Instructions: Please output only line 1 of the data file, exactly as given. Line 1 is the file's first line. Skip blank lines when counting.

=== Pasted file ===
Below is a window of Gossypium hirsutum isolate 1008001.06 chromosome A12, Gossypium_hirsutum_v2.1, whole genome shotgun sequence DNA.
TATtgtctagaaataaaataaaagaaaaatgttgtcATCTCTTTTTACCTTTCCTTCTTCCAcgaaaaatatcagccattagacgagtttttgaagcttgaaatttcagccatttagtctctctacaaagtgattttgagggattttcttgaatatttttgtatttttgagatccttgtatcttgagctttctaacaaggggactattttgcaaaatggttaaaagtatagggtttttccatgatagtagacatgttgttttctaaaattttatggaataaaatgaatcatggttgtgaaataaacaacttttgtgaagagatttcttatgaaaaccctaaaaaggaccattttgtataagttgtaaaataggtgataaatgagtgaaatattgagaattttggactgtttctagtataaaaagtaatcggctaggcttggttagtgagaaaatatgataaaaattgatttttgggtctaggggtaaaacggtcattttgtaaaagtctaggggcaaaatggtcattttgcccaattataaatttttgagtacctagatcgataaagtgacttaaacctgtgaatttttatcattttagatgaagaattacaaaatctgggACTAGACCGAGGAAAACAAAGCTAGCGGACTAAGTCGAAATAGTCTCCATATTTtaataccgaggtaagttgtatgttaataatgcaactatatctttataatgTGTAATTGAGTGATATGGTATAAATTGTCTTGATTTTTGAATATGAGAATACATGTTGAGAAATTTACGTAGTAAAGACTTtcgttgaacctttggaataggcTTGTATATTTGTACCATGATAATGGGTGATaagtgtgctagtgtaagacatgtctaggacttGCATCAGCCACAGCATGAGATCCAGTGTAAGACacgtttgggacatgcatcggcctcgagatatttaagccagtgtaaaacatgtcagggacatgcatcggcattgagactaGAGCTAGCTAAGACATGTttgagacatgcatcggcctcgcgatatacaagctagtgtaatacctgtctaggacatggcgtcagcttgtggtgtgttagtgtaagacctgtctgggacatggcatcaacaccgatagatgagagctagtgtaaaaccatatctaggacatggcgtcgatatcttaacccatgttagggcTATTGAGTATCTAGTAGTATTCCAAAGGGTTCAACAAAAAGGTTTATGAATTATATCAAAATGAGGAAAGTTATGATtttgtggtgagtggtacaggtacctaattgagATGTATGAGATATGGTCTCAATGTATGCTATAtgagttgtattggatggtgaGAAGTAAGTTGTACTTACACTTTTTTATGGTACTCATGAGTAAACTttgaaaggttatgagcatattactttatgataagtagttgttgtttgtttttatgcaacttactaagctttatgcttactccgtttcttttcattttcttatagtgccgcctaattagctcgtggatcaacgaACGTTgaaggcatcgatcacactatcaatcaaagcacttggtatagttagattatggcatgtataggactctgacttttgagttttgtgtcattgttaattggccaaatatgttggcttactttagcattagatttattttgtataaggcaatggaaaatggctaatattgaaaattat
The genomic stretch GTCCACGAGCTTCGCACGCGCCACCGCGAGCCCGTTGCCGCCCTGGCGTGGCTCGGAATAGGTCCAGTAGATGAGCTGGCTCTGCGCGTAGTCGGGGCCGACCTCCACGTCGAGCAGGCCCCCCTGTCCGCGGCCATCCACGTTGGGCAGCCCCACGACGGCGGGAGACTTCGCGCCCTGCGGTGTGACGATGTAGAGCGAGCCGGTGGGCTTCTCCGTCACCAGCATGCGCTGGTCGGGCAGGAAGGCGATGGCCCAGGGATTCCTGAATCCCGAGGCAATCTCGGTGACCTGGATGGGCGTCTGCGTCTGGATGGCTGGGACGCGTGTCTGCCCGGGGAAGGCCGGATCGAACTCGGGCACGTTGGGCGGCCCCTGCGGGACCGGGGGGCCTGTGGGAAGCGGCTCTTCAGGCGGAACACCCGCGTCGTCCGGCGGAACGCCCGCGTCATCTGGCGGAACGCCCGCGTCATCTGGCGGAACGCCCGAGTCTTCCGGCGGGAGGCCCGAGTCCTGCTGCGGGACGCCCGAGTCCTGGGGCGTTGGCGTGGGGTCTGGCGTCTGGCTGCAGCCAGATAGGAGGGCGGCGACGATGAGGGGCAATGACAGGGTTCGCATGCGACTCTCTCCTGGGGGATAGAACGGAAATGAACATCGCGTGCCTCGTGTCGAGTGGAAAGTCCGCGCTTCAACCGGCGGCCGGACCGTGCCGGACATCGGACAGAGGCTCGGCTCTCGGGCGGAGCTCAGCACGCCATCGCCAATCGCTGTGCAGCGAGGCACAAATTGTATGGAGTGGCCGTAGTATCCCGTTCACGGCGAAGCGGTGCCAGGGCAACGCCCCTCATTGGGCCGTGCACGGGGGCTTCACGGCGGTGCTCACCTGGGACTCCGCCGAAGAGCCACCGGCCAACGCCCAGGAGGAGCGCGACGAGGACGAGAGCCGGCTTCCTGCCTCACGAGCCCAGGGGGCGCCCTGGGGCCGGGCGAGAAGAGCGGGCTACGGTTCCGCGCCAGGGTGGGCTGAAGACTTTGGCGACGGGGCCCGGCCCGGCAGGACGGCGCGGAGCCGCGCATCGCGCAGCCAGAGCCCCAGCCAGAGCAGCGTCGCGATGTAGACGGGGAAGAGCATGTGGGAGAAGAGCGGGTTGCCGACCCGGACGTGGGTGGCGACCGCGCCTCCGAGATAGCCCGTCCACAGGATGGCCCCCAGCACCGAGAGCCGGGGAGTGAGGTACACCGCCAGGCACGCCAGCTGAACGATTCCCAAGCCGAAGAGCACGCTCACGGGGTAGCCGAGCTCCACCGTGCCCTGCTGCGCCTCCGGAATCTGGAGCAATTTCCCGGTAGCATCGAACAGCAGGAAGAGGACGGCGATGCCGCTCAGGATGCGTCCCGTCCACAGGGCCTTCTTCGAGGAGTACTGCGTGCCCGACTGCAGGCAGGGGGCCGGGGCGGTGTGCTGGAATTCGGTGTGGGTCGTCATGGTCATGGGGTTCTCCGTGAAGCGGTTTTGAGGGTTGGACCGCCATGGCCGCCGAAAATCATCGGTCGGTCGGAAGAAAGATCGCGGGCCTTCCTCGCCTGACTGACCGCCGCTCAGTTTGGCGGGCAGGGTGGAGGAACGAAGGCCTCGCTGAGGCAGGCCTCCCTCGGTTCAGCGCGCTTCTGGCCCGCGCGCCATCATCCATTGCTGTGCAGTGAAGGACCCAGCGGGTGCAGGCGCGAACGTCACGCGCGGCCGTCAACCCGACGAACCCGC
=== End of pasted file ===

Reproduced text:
Below is a window of Gossypium hirsutum isolate 1008001.06 chromosome A12, Gossypium_hirsutum_v2.1, whole genome shotgun sequence DNA.